And, of course, there are many toolkits to help organizations craft mission statements.
And who among us has had the guaranteed-stimulating experience of writing a mission statement by committee (preferably a committee whose membership keeps changing, with the entire process dragged out over months)?
As the above makes abundantly clear, I’m no expert in crafting organizational mission statements. Our family doesn’t have one. And I’m not sure that I can remember the mission statements for the organizations where I’ve worked, even the ones that made me memorize them at the time.
But I do think they matter, because they set the tone for how the organization sees itself, how the leadership will hold people accountable, and how an entity defines itself, especially in comparison to others.
A study conducted by an organization I’ve done some work for, the Sunflower Foundation, found that only 40% of health-related nonprofit organizations believe their mission calls for public policy participation.
I bet you can guess that I think the other 60% are wrong–it’s hard to imagine any organization dedicated to improving health care and health status that doesn’t have a vested interest, if not a compelling moral obligation, to engage in policy advocacy.
But sometimes it’s best to make things explicit.
So what if nonprofit organizations’ mission statements specifically called for advocacy? We wouldn’t even always have to use that term; we could talk about “underlying conditions”, “policy change”, even “empowerment”, but mission statements that include language like this would reorient our organizations towards more structural work and give us the license, if not the mandate, to include advocacy among our strategies.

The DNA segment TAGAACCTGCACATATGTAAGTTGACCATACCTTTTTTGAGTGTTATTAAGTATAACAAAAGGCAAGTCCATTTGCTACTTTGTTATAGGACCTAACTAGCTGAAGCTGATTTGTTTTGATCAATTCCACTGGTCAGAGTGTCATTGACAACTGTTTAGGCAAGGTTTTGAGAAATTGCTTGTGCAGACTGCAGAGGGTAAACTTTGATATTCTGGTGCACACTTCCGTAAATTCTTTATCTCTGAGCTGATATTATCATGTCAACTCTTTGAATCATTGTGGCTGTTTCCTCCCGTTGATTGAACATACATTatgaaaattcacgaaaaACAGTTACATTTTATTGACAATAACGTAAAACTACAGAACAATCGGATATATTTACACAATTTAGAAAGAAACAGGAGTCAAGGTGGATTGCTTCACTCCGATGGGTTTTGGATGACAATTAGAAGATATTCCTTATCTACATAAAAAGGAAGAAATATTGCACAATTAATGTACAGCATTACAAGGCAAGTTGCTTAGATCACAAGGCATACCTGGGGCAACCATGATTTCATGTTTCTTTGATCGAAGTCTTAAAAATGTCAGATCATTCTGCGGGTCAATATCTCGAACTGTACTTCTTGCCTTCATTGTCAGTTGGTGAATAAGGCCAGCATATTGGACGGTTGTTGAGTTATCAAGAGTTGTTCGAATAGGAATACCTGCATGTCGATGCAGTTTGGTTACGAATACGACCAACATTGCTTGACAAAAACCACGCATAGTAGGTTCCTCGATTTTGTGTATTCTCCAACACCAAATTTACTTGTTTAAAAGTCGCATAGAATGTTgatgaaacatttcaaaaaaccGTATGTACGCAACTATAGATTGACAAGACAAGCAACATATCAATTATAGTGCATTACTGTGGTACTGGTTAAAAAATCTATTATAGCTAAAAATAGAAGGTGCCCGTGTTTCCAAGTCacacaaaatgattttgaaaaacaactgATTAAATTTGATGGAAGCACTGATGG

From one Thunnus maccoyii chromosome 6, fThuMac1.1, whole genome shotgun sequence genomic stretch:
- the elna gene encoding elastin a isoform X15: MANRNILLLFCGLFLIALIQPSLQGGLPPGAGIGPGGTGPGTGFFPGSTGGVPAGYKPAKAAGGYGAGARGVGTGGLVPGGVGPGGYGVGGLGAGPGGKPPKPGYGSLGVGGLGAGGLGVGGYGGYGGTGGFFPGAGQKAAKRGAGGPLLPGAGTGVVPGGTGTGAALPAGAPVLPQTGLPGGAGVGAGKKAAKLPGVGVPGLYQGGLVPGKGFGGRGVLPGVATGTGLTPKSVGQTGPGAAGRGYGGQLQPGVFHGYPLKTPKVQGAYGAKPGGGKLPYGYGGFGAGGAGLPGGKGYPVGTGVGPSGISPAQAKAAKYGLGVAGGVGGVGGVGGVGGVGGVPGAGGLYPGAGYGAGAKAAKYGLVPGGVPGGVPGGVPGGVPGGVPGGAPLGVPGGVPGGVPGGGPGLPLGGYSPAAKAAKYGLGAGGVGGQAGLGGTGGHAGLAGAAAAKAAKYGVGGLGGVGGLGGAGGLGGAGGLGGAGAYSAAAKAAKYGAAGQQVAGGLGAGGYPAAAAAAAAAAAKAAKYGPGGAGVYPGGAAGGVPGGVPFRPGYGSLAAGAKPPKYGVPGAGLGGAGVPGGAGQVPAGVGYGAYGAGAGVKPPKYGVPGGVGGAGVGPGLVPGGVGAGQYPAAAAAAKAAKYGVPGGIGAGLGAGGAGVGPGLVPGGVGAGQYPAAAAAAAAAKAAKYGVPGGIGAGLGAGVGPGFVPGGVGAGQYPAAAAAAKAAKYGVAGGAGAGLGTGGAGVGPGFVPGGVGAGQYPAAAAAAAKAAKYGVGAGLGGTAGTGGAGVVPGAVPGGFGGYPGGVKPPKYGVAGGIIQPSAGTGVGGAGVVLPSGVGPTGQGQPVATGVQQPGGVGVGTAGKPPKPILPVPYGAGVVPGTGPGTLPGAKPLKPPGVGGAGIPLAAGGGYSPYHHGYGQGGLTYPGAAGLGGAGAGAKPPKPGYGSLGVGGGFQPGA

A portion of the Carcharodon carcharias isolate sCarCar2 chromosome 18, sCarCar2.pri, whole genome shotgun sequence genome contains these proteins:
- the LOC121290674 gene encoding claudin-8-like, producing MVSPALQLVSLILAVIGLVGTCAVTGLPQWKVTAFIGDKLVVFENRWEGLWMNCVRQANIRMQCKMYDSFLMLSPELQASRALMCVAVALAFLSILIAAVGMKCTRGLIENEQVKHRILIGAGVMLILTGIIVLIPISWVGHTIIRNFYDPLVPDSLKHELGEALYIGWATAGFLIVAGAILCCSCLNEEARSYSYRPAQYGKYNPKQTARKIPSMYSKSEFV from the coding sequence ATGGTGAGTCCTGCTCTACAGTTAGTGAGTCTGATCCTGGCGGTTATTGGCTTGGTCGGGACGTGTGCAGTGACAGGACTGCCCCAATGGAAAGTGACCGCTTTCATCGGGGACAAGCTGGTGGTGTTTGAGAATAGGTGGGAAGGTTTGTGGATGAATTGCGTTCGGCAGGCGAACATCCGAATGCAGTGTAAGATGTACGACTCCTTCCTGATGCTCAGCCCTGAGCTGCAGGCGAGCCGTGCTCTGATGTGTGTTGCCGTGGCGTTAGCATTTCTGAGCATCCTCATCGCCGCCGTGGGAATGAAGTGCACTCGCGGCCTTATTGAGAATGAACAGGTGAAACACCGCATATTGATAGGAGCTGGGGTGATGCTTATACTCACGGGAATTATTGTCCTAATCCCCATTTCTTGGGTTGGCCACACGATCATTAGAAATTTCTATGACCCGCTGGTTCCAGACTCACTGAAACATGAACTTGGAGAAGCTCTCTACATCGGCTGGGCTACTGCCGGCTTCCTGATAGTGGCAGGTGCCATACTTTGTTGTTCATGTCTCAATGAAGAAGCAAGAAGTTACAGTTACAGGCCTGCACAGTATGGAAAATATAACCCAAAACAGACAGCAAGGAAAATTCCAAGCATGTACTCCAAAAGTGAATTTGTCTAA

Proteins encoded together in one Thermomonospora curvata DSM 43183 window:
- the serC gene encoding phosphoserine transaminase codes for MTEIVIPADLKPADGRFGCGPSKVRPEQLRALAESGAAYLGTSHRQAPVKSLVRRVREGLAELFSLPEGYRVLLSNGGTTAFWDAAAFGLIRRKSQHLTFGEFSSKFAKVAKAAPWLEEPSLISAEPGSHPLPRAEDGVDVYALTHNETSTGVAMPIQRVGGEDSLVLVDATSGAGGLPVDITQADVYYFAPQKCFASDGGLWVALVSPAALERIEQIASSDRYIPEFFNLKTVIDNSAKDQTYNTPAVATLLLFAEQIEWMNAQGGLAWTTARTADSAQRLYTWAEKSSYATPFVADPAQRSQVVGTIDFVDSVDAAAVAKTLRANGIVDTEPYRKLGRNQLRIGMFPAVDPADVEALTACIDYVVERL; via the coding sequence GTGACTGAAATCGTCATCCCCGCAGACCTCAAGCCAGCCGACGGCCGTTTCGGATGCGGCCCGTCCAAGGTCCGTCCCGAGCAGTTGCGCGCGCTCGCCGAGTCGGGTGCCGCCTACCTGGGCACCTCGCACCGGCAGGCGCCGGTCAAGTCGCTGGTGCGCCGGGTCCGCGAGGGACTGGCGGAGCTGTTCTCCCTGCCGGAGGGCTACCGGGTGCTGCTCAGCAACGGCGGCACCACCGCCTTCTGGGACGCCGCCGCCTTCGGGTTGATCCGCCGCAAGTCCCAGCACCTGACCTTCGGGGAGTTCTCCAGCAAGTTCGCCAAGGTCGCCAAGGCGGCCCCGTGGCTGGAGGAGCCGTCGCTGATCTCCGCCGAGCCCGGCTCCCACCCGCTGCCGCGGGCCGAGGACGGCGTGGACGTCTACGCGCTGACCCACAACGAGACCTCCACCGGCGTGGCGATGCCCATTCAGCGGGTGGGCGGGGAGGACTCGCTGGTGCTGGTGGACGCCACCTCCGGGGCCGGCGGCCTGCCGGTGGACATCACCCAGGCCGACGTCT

Because, really, most of the time we have mission statements that cannot possibly be achieved through programming alone. Here are a sampling from my home community:
I don’t mean to suggest that the organizations without advocacy in their mission statements are ignoring this part of their community responsibility, or even that those with references to advocacy are necessarily doing it effectively.
But it matters what we pay attention to, and what we talk about.
And, all things being equal, I’d like to be able to point to an organization’s mission statement to make my case for including advocacy, or to defend advocacy actions that we have to take.
We pay so much attention, sometimes, to the precise wording, or even the font, of those phrases that we then often forget.
But they can mean something, and say something, important, about who we are, what we aim to do, and the stand that we’ll make alongside those we serve in order to get there.